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Open Access
  • © Adrian Westhaus
  • , et al.
  • 2022

High-Throughput In Vitro, Ex Vivo, and In Vivo Screen of Adeno-Associated Virus Vectors Based on Physical and Functional Transduction

  • Adrian Westhaus 1
  • Adrian J Thrasher 2
  • Anai Gonzalez-Cordero 3
  • Arkadiusz Rybicki 1
  • Belinda Kramer 4
  • Boaz H Ng 5
  • Erhua Zhu 6
  • Giorgia Santilli 7
  • Grober Baltazar 1
  • Ian E Alexander 8
  • Kenneth Hsu 4
  • Leszek Lisowski 1
  • Maddison Knight 5
  • Magdalena Kwiatek 9
  • Marti Cabanes-Creus 1
  • Matthieu Drouyer 1
  • Predrag Kalajdzic 5
  • Razvan F Albu 5
  • Renina Gale Navarro 1
  • Wendy Gold 10,11
  • 1 - Translational Vectorology Research Unit - Children's Medical Research Institute - The University of Sydney - Westmead - Australia
  • 2 - Great Ormond Street Institute of Child Health - University College London - London - United Kingdom
  • 3 - Stem Cell & Organoid Facility and Stem Cell Medicine Group - Children's Medical Research Institute - Faculty of Medicine and Health - The University of Sydney - Westmead Australia
  • 4 - Children's Cancer Research Unit - The University of Sydney - Westmead - Australia
  • 5 - Vector and Genome Engineering Facility - Children's Medical Research Institute - The University of Sydney - Westmead - Australia
  • 6 - Gene Therapy Research Unit - Children's Medical Research Institute and Sydney Children's Hospitals Network - The University of Sydney - Westmead - Australia
  • 7 - Great Ormond Street Institute of Child Health - University College London - London United Kingdom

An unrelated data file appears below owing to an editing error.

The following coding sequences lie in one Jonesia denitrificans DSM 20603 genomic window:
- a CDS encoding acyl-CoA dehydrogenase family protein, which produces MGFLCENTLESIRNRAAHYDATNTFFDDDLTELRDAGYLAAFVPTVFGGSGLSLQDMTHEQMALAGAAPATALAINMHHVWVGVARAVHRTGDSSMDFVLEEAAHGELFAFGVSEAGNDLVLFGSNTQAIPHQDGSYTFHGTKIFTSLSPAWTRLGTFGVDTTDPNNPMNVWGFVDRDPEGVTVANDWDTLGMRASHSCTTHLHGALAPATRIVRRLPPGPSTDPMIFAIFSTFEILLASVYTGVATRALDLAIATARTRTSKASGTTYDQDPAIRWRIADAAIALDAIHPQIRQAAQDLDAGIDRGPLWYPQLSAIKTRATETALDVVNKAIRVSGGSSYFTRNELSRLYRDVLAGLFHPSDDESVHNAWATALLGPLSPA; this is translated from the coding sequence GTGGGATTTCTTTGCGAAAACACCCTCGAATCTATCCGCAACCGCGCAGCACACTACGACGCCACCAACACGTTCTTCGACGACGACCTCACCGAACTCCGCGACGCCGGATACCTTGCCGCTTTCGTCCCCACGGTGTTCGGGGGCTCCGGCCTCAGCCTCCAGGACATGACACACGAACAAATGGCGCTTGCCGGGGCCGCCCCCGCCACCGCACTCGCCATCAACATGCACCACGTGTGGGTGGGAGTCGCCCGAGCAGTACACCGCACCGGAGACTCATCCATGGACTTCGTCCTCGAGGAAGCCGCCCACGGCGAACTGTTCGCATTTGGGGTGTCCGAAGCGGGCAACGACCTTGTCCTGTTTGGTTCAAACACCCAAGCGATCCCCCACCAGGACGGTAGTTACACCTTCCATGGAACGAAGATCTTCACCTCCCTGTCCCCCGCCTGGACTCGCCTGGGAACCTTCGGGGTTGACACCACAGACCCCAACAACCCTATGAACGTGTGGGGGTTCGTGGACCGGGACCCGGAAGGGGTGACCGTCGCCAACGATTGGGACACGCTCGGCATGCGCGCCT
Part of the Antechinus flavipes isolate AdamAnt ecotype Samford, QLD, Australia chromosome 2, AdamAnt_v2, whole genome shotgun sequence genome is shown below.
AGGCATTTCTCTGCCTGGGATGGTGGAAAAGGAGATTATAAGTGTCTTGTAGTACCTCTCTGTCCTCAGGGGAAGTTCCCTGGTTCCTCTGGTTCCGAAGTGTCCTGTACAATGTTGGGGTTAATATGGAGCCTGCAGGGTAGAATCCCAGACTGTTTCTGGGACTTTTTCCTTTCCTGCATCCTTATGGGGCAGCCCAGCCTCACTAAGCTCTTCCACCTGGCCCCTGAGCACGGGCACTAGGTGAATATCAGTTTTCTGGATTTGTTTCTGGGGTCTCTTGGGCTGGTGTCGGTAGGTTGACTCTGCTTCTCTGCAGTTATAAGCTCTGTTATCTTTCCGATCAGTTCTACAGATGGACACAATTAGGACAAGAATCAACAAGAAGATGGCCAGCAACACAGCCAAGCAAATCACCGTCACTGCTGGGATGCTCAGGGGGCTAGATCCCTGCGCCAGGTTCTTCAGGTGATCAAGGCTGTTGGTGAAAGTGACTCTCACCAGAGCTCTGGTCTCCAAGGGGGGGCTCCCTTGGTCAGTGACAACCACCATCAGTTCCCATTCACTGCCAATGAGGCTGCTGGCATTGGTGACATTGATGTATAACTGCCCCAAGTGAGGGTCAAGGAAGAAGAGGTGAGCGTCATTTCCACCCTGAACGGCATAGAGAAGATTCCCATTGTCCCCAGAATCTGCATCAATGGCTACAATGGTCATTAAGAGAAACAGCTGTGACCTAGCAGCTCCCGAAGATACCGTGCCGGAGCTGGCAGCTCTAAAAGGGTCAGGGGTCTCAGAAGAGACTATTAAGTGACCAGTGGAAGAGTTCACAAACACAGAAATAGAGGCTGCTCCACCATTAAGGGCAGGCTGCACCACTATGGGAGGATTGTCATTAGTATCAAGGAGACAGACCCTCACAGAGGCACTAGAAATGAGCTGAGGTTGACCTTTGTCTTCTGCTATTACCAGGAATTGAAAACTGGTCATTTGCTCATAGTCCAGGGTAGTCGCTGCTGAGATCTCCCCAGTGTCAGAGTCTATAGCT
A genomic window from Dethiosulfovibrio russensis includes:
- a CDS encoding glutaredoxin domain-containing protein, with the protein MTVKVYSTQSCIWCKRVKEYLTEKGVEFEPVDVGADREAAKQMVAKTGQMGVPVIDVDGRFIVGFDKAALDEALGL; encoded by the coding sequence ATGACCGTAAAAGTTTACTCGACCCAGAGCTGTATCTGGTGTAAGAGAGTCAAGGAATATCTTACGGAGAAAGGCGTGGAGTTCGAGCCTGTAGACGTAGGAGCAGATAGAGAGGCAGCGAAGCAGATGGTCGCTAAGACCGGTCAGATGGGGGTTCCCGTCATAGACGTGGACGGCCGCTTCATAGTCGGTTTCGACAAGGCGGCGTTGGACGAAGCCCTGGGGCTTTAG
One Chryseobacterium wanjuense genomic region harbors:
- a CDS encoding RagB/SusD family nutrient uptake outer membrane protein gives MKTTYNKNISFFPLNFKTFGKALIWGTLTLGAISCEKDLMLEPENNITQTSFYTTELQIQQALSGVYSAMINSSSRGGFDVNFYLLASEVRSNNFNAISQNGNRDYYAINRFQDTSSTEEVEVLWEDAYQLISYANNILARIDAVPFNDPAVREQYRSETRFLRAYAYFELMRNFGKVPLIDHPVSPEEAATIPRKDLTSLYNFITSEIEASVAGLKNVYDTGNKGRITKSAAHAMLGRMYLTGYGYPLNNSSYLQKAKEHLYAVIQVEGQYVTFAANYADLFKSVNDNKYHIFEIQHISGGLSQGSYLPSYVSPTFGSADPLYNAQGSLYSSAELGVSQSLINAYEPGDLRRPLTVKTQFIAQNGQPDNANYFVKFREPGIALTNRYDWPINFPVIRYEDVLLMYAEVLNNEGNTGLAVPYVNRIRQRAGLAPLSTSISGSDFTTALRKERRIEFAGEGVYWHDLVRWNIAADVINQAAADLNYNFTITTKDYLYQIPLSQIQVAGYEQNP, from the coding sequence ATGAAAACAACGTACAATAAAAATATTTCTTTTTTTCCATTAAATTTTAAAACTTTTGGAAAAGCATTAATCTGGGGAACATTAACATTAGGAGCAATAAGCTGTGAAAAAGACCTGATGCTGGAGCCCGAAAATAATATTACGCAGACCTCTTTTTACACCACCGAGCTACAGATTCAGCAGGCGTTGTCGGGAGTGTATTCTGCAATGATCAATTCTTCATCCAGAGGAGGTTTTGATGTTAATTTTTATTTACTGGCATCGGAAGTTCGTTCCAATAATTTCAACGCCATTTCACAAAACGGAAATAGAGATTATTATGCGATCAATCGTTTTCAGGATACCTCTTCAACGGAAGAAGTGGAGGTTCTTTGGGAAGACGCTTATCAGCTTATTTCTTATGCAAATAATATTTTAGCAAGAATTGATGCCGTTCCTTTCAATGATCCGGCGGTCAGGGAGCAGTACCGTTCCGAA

• 8 - Gene Therapy Research Unit - Children's Medical Research Institute and Sydney Children's Hospitals Network - The University of Sydney - Westmead Australia
  • 9 - Military Institute of Hygiene and Epidemiology - The Biological Threats Identification and Countermeasure Centre - Pulawy Poland
  • 10 - Molecular Neurobiology Research Lab - The Children's Hospital at Westmead - Westmead
  • 11 - Australia

Abstract

Adeno-associated virus (AAV) vectors are quickly becoming the vectors of choice for therapeutic gene delivery. To date, hundreds of natural isolates and bioengineered variants have been reported. While factors such as high production titer and low immunoreactivity are important to consider, the ability to deliver the genetic payload (physical transduction) and to drive high transgene expression (functional transduction) remains the most important feature when selecting AAV variants for clinical applications. Reporter expression assays are the most commonly used methods for determining vector fitness. However, such approaches are time consuming and become impractical when evaluating a large number of variants. Limited access to primary human tissues or challenging model systems further complicates vector testing. To address this problem, convenient high-throughput methods based on next-generation sequencing (NGS) are being developed. To this end, we built an AAV Testing Kit that allows inherent flexibility in regard to number and type of AAV variants included, and is compatible with in vitro, ex vivo, and in vivo applications. The Testing Kit presented here consists of a mix of 30 known AAVs where each variant encodes a CMV-eGFP cassette and a unique barcode in the 3′-untranslated region of the eGFP gene, allowing NGS-barcode analysis at both the DNA and RNA/cDNA levels. To validate the AAV Testing Kit, individually packaged barcoded variants were mixed at an equal ratio and used to transduce cells/tissues of interest. DNA and RNA/cDNA were extracted and subsequently analyzed by NGS to determine the physical/functional transduction efficiencies. We were able to assess the transduction efficiencies of immortalized cells, primary cells, and induced pluripotent stem cells in vitro, as well as in vivo transduction in naïve mice and a xenograft liver model. Importantly, while our data validated previously reported transduction characteristics of individual capsids, we also identified novel previously unknown tropisms for some AAV variants.


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